Do you love Friday night and dread Sunday night? Check. Been looking forward to that one-week vacation for the last two months? Check. Do you sometimes dread going to work? Check. Do you sit around and think, how am I going to do this job 10 years from now? Check. On Tuesday night, are you thinking, well, tomorrow is hump day, only three more days until the weekend? Check. Do you think your job lacks meaning? Check. If you’re a Christian, do you think man, I’m not in the game– The pastor and the missionary is out making things happen, and I’m over here on the sidelines tripping over the water cooler? Uhh… Check.

If you answered yes to a lot of those, go listen to this White Horse Inn broadcast. It may be like an electrical shock.

07 Dec 2007

If I had to pick a favorite Christmas CD, I’d go with Sinatra’s Jolly Christmas. This classic was recorded during his 1950s peak.

Sinatra’s version of Jingle Bells is the definitive one. The harmless if childish ditty just never sounds the same once you hear Frank’s version. Judy Garland did the definitive Have Yourself a Merry Little Christmas, but Frank’s comes close. Then there’s one of my favorite (secular) songs, the splendid Christmas Waltz. Frank does two versions. The Nelson Riddle arrangement is OK, but the Gordon Jenkins effort is sublime. It’s one of the few times an arranger ever bested Mr. Riddle.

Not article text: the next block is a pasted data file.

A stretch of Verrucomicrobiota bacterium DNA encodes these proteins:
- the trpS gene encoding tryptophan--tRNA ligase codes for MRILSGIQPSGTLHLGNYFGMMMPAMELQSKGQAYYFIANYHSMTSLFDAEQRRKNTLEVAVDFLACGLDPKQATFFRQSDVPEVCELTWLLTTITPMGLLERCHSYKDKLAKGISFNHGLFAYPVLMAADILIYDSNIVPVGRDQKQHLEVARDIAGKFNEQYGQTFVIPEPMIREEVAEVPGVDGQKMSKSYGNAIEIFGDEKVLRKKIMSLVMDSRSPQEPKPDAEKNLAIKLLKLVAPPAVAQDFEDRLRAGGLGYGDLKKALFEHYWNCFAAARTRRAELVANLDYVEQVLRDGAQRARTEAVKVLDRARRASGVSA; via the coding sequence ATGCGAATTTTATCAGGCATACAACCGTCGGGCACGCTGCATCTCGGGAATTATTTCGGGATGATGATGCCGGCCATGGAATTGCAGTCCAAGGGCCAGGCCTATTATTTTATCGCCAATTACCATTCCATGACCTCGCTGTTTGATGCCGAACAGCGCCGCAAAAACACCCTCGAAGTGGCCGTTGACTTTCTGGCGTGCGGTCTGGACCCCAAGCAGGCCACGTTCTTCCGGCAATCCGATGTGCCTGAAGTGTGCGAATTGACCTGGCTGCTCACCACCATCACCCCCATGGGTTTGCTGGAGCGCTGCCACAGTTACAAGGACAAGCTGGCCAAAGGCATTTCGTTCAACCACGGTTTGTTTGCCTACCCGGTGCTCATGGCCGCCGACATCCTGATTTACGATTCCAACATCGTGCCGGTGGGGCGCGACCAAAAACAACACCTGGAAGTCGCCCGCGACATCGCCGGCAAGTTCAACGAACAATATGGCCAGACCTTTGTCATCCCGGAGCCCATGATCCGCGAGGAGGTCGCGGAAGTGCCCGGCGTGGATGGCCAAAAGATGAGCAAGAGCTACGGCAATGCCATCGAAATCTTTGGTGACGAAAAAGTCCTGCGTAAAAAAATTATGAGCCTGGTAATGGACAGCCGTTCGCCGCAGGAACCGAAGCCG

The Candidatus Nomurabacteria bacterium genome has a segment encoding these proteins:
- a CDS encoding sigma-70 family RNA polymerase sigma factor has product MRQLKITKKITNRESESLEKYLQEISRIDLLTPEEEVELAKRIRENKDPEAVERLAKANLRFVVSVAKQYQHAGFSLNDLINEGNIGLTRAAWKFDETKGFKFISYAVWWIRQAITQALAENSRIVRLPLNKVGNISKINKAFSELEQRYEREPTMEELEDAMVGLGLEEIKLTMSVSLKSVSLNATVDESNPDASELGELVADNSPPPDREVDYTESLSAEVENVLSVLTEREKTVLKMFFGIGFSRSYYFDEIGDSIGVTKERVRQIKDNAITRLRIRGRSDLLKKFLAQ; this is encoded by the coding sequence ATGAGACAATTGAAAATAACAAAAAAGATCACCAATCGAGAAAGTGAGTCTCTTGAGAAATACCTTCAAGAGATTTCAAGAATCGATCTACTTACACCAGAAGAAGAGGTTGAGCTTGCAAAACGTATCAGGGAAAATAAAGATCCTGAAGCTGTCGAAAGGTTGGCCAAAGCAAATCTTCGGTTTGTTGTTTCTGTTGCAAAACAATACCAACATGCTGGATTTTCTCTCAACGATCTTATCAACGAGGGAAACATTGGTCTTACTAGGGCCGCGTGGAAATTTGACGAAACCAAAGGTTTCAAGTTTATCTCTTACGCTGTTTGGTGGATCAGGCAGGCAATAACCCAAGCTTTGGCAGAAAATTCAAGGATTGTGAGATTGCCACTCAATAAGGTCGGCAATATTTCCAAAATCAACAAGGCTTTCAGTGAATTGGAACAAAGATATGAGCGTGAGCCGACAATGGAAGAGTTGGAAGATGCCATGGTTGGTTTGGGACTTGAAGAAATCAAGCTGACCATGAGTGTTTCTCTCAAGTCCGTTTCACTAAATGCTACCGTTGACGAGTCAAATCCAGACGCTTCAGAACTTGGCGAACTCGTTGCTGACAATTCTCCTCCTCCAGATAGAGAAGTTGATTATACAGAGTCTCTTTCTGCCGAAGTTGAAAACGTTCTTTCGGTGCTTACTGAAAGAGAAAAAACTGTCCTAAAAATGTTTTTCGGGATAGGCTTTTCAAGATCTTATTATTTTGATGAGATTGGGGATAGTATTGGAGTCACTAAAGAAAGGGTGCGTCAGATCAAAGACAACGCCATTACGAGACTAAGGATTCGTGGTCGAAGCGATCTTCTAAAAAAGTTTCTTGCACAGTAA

Perhaps most surprising about Jolly Christmas is just how good the sacred songs are. Oft-heard hymns like The First Noel and O Little Town of Bethlehem are moving and dignified. The arrangements are fantastic.

What’s your favorite Christmas CD?

03 Dec 2007

Recently I come across some old reruns of Let’s Make a Deal, the 60s and 70s game show where Monty Hall offered prize deals to a costumed studio audience. I remember wishing that I was in that ooh-ing and aah-ing group, competing for the wonderful merchandise.

The enjoyment of watching the shows now, 35 years removed, is that the prizes are so shabby and unappealing: A station wagon, a $400 encyclopedia set, nasty-looking furniture and carpeting, a camper, a refrigerator with an AM/FM dial, an 8-track unit, a 19″ tube TV. That which was new now looks so old. Once coveted, these items now litter junkyards across America. Doesn’t the same fate await the things in today’s Christmas ads?

Only Christ remains valuable and worthy.